Since I worry that I wasn’t clear enough, how about this: in a just world, the FDA in its current form would be dismantled, and all those who needlessly delayed the delivery of covid vaccines to children would be tried for manslaughter [while I still think the case for authorizing covid vaccines for kids right now is overwhelmingly clear, I hereby retract this particular remark, which was based on a factor 5-10 overestimate of the covid mortality risk for kids—for more, see this comment]. The blankfaces have already killed more people through pointlessly delaying the approval of covid vaccines than their agency could plausibly have saved through its entire history: do they need to take the children as well? As far as I’m concerned, those who defend the status quo—those who meet the on-the-ground reality of overflowing pediatric hospitals with obfuscatory words about procedures and best practices and the need for yet more data—are no better either morally or intellectually than the anti-vaxx conspiracy theorists, their rightly-reviled cousins.

As icing on the cake, I’m depressed that the College Board is no longer administering the SAT to children under 13, apparently because of federal regulations—-which means that Johns Hopkins CTY’s famed Study of Exceptional Talent, a program that made a big difference in my life three decades ago, has been suspended indefinitely. Imagine being a nerdy 11-year-old in 2021: no more tracking, no more gifted programs, no more magnet schools, no more acceleration, no getting vaccinated against deadly disease (!!), … oh, and if perchance you felt the urge to take the SAT, just to prove that you could outscore the grownups who decided to impose all this on you, then no, you’re no longer allowed to do that either.

The one bright spot in the endlessly bleak picture is that Daniel, my 4-year-old son, now plays a pretty mean chess game, if not quite at the level of Beth Harmon. Having just learned the rules a few months ago, Daniel now gives me and Dana (admittedly, no one would mistake either of us for Magnus Carlsen) extremely competitive matches; just yesterday he beat several adults in a park. Daniel has come to spend much of his free time (and now that he’s quarantined, he has a lot) playing chess against his iPad and watching chess videos. To be clear, he has very little emotional maturity even for a 4-year-old, and unlike me at the same age, he has no overwhelming passion for numbers or counting, but with chess I’ve finally found a winner. Now I just need to hope that they don’t ban chess-playing for children under 13.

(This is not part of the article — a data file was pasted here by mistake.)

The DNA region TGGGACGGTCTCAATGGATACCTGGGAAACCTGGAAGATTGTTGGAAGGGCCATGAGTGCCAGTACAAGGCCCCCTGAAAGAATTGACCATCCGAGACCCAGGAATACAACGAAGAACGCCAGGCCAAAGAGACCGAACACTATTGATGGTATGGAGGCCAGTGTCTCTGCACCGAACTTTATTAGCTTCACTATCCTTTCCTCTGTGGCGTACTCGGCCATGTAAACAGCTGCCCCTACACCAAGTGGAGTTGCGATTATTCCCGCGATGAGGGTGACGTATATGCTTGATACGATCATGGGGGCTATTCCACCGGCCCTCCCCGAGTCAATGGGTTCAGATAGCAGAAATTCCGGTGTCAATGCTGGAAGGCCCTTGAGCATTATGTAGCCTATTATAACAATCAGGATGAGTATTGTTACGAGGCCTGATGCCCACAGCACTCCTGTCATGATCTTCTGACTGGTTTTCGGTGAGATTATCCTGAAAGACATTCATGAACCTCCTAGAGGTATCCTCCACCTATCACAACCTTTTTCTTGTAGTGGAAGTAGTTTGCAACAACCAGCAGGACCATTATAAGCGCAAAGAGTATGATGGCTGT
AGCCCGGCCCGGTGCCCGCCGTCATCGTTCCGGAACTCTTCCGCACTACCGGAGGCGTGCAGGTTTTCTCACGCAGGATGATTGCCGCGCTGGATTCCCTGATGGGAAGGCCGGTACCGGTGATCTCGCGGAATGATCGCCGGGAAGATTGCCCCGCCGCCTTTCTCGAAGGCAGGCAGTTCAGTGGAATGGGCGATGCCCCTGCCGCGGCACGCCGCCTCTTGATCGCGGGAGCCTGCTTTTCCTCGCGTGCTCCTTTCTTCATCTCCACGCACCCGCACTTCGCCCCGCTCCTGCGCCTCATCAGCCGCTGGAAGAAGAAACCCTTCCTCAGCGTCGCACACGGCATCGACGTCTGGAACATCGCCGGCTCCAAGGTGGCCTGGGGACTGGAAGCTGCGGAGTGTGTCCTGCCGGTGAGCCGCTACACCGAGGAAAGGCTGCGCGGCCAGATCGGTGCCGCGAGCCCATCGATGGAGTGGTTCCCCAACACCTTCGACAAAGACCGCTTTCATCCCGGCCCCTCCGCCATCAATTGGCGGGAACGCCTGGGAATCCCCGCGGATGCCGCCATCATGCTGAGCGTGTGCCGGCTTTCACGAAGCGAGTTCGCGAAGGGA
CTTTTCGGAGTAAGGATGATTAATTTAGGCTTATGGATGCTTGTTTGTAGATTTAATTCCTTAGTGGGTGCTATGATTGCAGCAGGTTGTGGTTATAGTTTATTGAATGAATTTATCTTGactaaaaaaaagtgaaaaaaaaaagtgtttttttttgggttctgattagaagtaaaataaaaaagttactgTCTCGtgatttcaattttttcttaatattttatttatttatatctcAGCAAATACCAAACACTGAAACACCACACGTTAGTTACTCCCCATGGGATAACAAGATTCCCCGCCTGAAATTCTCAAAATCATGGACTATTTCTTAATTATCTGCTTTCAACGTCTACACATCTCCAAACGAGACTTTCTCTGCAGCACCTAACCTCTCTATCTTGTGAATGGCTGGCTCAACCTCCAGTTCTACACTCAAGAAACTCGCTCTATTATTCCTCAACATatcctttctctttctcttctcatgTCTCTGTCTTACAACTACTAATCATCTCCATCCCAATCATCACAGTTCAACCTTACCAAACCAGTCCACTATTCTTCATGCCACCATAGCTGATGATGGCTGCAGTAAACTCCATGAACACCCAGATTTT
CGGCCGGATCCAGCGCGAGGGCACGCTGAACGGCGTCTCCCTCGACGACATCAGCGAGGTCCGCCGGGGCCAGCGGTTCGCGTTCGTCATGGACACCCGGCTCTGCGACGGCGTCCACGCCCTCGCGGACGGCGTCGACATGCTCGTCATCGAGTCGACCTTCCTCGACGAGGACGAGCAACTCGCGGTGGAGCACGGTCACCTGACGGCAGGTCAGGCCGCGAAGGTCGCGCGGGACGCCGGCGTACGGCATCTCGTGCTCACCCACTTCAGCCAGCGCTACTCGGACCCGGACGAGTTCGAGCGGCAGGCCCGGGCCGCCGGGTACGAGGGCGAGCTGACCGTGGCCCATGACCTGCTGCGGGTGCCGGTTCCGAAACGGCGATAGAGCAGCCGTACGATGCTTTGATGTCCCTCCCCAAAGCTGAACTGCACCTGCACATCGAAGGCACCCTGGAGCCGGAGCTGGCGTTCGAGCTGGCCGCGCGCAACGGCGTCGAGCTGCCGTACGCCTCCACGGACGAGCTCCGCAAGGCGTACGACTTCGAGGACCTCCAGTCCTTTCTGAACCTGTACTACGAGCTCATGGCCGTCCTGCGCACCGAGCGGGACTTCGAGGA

So that’s it, it’s off my chest. Commenters: what else have you got that might cheer me up?

### On blankfaces

Monday, August 2nd, 2021

For years, I’ve had a private term I’ve used with my family. To give a few examples of its use:

No, I never applied for that grant. I spent two hours struggling to log in to a web portal designed by the world’s top blankfaces until I finally gave up in despair.

No, I paid for that whole lecture trip out of pocket; I never got the reimbursement they promised. Their blankface administrator just kept sending me back the form, demanding more and more convoluted bank details, until I finally got the hint and dropped it.

No, my daughter Lily isn’t allowed in the swimming pool there. She easily passed their swim test last year, but this year the blankface lifeguard made up a new rule on the spot that she needs to retake the test, so Lily took it again and passed even more easily, but then the lifeguard said she didn’t like the stroke Lily used, so she failed her and didn’t let her retake it. I complained to their blankface athletic director, who launched an ‘investigation.’ The outcome of the ‘investigation’ was that, regardless of the ground truth about how well Lily can swim, their blankface lifeguard said she’s not allowed in the pool, so being blankfaces themselves, they’re going to stand with the lifeguard.

Yeah, the kids spend the entire day indoors, breathing each other’s stale, unventilated air, then they finally go outside and they aren’t allowed on the playground equipment, because of the covid risk from them touching it. Even though we’ve known for more than a year that covid is an airborne disease. Everyone I’ve talked there agrees that I have a point, but they say their hands are tied. I haven’t yet located the blankface who actually made this decision and stands by it.

What exactly is a blankface? He or she is often a mid-level bureaucrat, but not every bureaucrat is a blankface, and not every blankface is a bureaucrat. A blankface is anyone who enjoys wielding the power entrusted in them to make others miserable by acting like a cog in a broken machine, rather than like a human being with courage, judgment, and responsibility for their actions. A blankface meets every appeal to facts, logic, and plain compassion with the same repetition of rules and regulations and the same blank stare—a blank stare that, more often than not, conceals a contemptuous smile.

The longer I live, the more I see blankfacedness as one of the fundamental evils of the human condition. Yes, it contains large elements of stupidity, incuriosity, malevolence, and bureaucratic indifference, but it’s not reducible to any of those. After enough experience, the first two questions you ask about any organization are:

1. Who are the blankfaces here?
2. Who are the people I can talk with to get around the blankfaces?

As far as I can tell, blankfacedness cuts straight across conventional political ideology, gender, and race. (Age, too, except that I’ve never once encountered a blankfaced child.) Brilliance and creativity do seem to offer some protection against blankfacedness—possibly because the smarter you are, the harder it is to justify idiotic rules to yourself—but even there, the protection is far from complete.